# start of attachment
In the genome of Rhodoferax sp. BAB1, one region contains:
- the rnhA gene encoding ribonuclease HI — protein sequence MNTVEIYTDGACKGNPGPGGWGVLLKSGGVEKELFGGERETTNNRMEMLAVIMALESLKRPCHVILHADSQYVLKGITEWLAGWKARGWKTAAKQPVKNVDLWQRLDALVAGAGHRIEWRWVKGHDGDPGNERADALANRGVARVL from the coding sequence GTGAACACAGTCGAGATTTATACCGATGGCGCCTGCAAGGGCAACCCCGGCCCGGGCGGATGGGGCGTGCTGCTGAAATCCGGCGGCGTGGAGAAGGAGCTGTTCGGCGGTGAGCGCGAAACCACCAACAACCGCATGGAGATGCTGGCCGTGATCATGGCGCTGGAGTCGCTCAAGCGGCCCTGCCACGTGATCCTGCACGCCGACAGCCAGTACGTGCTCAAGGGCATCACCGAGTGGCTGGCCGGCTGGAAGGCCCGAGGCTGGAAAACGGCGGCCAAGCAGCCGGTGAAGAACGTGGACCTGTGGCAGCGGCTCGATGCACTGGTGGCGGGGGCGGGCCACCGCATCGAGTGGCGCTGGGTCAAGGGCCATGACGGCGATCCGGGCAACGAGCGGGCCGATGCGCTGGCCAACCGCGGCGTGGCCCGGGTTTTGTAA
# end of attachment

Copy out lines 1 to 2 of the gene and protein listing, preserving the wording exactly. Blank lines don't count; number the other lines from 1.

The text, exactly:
In the genome of Rhodoferax sp. BAB1, one region contains:
- the rnhA gene encoding ribonuclease HI — protein sequence MNTVEIYTDGACKGNPGPGGWGVLLKSGGVEKELFGGERETTNNRMEMLAVIMALESLKRPCHVILHADSQYVLKGITEWLAGWKARGWKTAAKQPVKNVDLWQRLDALVAGAGHRIEWRWVKGHDGDPGNERADALANRGVARVL from the coding sequence GTGAACACAGTCGAGATTTATACCGATGGCGCCTGCAAGGGCAACCCCGGCCCGGGCGGATGGGGCGTGCTGCTGAAATCCGGCGGCGTGGAGAAGGAGCTGTTCGGCGGTGAGCGCGAAACCACCAACAACCGCATGGAGATGCTGGCCGTGATCATGGCGCTGGAGTCGCTCAAGCGGCCCTGCCACGTGATCCTGCACGCCGACAGCCAGTACGTGCTCAAGGGCATCACCGAGTGGCTGGCCGGCTGGAAGGCCCGAGGCTGGAAAACGGCGGCCAAGCAGCCGGTGAAGAACGTGGACCTGTGGCAGCGGCTCGATGCACTGGTGGCGGGGGCGGGCCACCGCATCGAGTGGCGCTGGGTCAAGGGCCATGACGGCGATCCGGGCAACGAGCGGGCCGATGCGCTGGCCAACCGCGGCGTGGCCCGGGTTTTGTAA